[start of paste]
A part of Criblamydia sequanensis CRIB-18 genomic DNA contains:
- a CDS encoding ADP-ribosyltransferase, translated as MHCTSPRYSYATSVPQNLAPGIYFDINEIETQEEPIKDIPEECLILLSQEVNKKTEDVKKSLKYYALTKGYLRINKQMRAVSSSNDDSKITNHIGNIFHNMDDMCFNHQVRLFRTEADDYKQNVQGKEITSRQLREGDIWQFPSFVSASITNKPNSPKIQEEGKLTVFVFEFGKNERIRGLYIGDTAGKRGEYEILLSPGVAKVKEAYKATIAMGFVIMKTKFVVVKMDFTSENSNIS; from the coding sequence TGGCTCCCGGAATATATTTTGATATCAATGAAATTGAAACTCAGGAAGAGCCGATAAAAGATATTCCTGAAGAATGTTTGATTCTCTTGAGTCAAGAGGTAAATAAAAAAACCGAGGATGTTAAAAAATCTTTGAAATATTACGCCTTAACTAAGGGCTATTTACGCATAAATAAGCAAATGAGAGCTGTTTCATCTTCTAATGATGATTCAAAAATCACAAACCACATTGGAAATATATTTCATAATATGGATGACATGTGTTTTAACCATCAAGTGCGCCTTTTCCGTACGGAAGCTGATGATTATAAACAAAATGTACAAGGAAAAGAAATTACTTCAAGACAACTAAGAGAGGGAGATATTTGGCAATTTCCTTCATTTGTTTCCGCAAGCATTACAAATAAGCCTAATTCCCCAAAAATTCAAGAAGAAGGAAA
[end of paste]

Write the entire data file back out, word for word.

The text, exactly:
A part of Criblamydia sequanensis CRIB-18 genomic DNA contains:
- a CDS encoding ADP-ribosyltransferase, translated as MHCTSPRYSYATSVPQNLAPGIYFDINEIETQEEPIKDIPEECLILLSQEVNKKTEDVKKSLKYYALTKGYLRINKQMRAVSSSNDDSKITNHIGNIFHNMDDMCFNHQVRLFRTEADDYKQNVQGKEITSRQLREGDIWQFPSFVSASITNKPNSPKIQEEGKLTVFVFEFGKNERIRGLYIGDTAGKRGEYEILLSPGVAKVKEAYKATIAMGFVIMKTKFVVVKMDFTSENSNIS; from the coding sequence TGGCTCCCGGAATATATTTTGATATCAATGAAATTGAAACTCAGGAAGAGCCGATAAAAGATATTCCTGAAGAATGTTTGATTCTCTTGAGTCAAGAGGTAAATAAAAAAACCGAGGATGTTAAAAAATCTTTGAAATATTACGCCTTAACTAAGGGCTATTTACGCATAAATAAGCAAATGAGAGCTGTTTCATCTTCTAATGATGATTCAAAAATCACAAACCACATTGGAAATATATTTCATAATATGGATGACATGTGTTTTAACCATCAAGTGCGCCTTTTCCGTACGGAAGCTGATGATTATAAACAAAATGTACAAGGAAAAGAAATTACTTCAAGACAACTAAGAGAGGGAGATATTTGGCAATTTCCTTCATTTGTTTCCGCAAGCATTACAAATAAGCCTAATTCCCCAAAAATTCAAGAAGAAGGAAA